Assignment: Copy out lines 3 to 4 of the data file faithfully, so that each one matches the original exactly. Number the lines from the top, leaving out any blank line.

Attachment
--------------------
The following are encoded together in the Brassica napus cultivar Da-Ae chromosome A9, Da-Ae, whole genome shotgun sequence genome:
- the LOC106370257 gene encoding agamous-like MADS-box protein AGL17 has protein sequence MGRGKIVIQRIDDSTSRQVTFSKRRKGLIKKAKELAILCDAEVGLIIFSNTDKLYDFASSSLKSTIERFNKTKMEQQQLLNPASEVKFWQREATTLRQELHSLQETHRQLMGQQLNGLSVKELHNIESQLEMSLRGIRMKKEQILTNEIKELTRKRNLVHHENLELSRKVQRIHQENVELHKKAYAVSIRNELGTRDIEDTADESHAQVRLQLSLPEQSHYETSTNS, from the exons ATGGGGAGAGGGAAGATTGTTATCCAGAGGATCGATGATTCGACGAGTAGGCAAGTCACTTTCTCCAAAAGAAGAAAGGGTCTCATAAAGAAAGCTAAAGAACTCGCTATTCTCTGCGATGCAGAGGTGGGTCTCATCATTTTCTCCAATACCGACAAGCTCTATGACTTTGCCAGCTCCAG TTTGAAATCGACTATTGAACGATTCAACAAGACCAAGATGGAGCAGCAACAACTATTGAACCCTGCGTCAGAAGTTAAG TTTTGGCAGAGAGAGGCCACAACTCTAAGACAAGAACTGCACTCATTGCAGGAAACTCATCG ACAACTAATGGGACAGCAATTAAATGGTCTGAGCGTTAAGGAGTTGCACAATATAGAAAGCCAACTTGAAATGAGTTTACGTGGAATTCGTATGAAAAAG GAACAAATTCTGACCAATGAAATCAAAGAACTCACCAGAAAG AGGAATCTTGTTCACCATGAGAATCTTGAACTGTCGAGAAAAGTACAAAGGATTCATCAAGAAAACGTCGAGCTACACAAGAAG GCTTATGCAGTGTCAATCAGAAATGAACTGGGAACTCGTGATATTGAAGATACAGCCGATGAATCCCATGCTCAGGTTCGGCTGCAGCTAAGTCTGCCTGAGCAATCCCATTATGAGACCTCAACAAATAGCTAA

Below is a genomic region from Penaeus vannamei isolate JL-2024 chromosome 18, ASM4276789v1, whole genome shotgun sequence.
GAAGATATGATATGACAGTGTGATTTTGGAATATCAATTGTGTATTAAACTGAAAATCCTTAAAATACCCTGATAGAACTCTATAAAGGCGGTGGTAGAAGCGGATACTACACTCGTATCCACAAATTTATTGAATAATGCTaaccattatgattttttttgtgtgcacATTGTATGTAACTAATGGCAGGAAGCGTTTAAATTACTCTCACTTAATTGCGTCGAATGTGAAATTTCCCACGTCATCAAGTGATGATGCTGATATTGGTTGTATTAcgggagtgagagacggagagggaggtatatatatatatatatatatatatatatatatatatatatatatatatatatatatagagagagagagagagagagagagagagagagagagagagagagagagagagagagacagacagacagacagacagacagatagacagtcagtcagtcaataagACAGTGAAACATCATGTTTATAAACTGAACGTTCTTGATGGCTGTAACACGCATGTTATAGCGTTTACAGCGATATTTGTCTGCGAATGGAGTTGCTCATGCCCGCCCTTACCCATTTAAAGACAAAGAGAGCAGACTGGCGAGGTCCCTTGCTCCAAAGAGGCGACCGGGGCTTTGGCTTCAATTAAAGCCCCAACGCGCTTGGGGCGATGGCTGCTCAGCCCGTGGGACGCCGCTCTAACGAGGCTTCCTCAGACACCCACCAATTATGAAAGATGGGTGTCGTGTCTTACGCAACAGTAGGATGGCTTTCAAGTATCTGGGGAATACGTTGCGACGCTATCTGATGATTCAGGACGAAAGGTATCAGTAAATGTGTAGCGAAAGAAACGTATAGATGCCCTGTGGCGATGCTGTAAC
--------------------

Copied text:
Below is a genomic region from Penaeus vannamei isolate JL-2024 chromosome 18, ASM4276789v1, whole genome shotgun sequence.
GAAGATATGATATGACAGTGTGATTTTGGAATATCAATTGTGTATTAAACTGAAAATCCTTAAAATACCCTGATAGAACTCTATAAAGGCGGTGGTAGAAGCGGATACTACACTCGTATCCACAAATTTATTGAATAATGCTaaccattatgattttttttgtgtgcacATTGTATGTAACTAATGGCAGGAAGCGTTTAAATTACTCTCACTTAATTGCGTCGAATGTGAAATTTCCCACGTCATCAAGTGATGATGCTGATATTGGTTGTATTAcgggagtgagagacggagagggaggtatatatatatatatatatatatatatatatatatatatatatatatatatatatatagagagagagagagagagagagagagagagagagagagagagagagagagagagagacagacagacagacagacagacagatagacagtcagtcagtcaataagACAGTGAAACATCATGTTTATAAACTGAACGTTCTTGATGGCTGTAACACGCATGTTATAGCGTTTACAGCGATATTTGTCTGCGAATGGAGTTGCTCATGCCCGCCCTTACCCATTTAAAGACAAAGAGAGCAGACTGGCGAGGTCCCTTGCTCCAAAGAGGCGACCGGGGCTTTGGCTTCAATTAAAGCCCCAACGCGCTTGGGGCGATGGCTGCTCAGCCCGTGGGACGCCGCTCTAACGAGGCTTCCTCAGACACCCACCAATTATGAAAGATGGGTGTCGTGTCTTACGCAACAGTAGGATGGCTTTCAAGTATCTGGGGAATACGTTGCGACGCTATCTGATGATTCAGGACGAAAGGTATCAGTAAATGTGTAGCGAAAGAAACGTATAGATGCCCTGTGGCGATGCTGTAAC